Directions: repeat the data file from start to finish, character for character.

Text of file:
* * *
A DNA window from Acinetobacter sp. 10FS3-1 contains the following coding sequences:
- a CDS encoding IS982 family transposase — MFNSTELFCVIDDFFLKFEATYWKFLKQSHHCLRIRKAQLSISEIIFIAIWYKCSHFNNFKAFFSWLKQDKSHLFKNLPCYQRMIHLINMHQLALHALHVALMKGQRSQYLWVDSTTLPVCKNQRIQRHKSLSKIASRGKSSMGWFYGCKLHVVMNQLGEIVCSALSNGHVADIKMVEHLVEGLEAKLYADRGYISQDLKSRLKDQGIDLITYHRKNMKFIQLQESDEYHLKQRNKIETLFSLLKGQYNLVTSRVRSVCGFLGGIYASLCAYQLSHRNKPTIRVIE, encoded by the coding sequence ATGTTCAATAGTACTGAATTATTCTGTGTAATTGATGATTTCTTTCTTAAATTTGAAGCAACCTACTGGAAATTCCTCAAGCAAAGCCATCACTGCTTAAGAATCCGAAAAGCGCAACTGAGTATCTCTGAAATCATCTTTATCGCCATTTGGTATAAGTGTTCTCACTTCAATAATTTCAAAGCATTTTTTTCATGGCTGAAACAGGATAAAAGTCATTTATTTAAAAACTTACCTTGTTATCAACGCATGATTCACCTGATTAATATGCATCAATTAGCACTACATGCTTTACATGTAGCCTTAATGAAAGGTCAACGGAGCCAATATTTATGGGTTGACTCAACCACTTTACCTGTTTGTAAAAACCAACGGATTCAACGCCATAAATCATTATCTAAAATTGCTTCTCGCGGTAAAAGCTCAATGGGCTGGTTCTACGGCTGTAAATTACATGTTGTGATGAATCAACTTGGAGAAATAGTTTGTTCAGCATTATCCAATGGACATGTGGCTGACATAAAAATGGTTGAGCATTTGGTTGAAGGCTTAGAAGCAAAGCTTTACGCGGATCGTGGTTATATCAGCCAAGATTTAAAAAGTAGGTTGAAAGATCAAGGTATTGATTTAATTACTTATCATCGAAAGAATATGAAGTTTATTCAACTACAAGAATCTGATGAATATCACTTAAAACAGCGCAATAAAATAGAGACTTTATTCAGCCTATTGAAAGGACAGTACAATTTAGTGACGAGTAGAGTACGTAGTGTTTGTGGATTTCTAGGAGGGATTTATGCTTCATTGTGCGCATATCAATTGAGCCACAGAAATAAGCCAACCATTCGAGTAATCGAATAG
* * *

A DNA window from Acinetobacter sp. 10FS3-1 contains the following coding sequences:
- a CDS encoding IS982 family transposase — MFNSTELFCVIDDFFLKFEATYWKFLKQSHHCLRIRKAQLSISEIIFIAIWYKCSHFNNFKAFFSWLKQDKSHLFKNLPCYQRMIHLINMHQLALHALHVALMKGQRSQYLWVDSTTLPVCKNQRIQRHKSLSKIASRGKSSMGWFYGCKLHVVMNQLGEIVCSALSNGHVADIKMVEHLVEGLEAKLYADRGYISQDLKSRLKDQGIDLITYHRKNMKFIQLQESDEYHLKQRNKIETLFSLLKGQYNLVTSRVRSVCGFLGGIYASLCAYQLSHRNKPTIRVIE, encoded by the coding sequence ATGTTCAATAGTACTGAATTATTCTGTGTAATTGATGATTTCTTTCTTAAATTTGAAGCAACCTACTGGAAATTCCTCAAGCAAAGCCATCACTGCTTAAGAATCCGAAAAGCGCAACTGAGTATCTCTGAAATCATCTTTATCGCCATTTGGTATAAGTGTTCTCACTTCAATAATTTCAAAGCATTTTTTTCATGGCTGAAACAGGATAAAAGTCATTTATTTAAAAACTTACCTTGTTATCAACGCATGATTCACCTGATTAATATGCATCAATTAGCACTACATGCTTTACATGTAGCCTTAATGAAAGGTCAACGGAGCCAATATTTATGGGTTGACTCAACCACTTTACCTGTTTGTAAAAACCAACGGATTCAACGCCATAAATCATTATCTAAAATTGCTTCTCGCGGTAAAAGCTCAATGGGCTGGTTCTACGGCTGTAAATTACATGTTGTGATGAATCAACTTGGAGAAATAGTTTGTTCAGCATTATCCAATGGACATGTGGCTGACATAAAAATGGTTGAGCATTTGGTTGAAGGCTTAGAAGCAAAGCTTTACGCGGATCGTGGTTATATCAGCCAAGATTTAAAAAGTAGGTTGAAAGATCAAGGTATTGATTTAATTACTTATCATCGAAAGAATATGAAGTTTATTCAACTACAAGAATCTGATGAATATCACTTAAAACAGCGCAATAAAATAGAGACTTTATTCAGCCTATTGAAAGGACAGTACAATTTAGTGACGAGTAGAGTACGTAGTGTTTGTGGATTTCTAGGAGGGATTTATGCTTCATTGTGCGCATATCAATTGAGCCACAGAAATAAGCCAACCATTCGAGTAATCGAATAG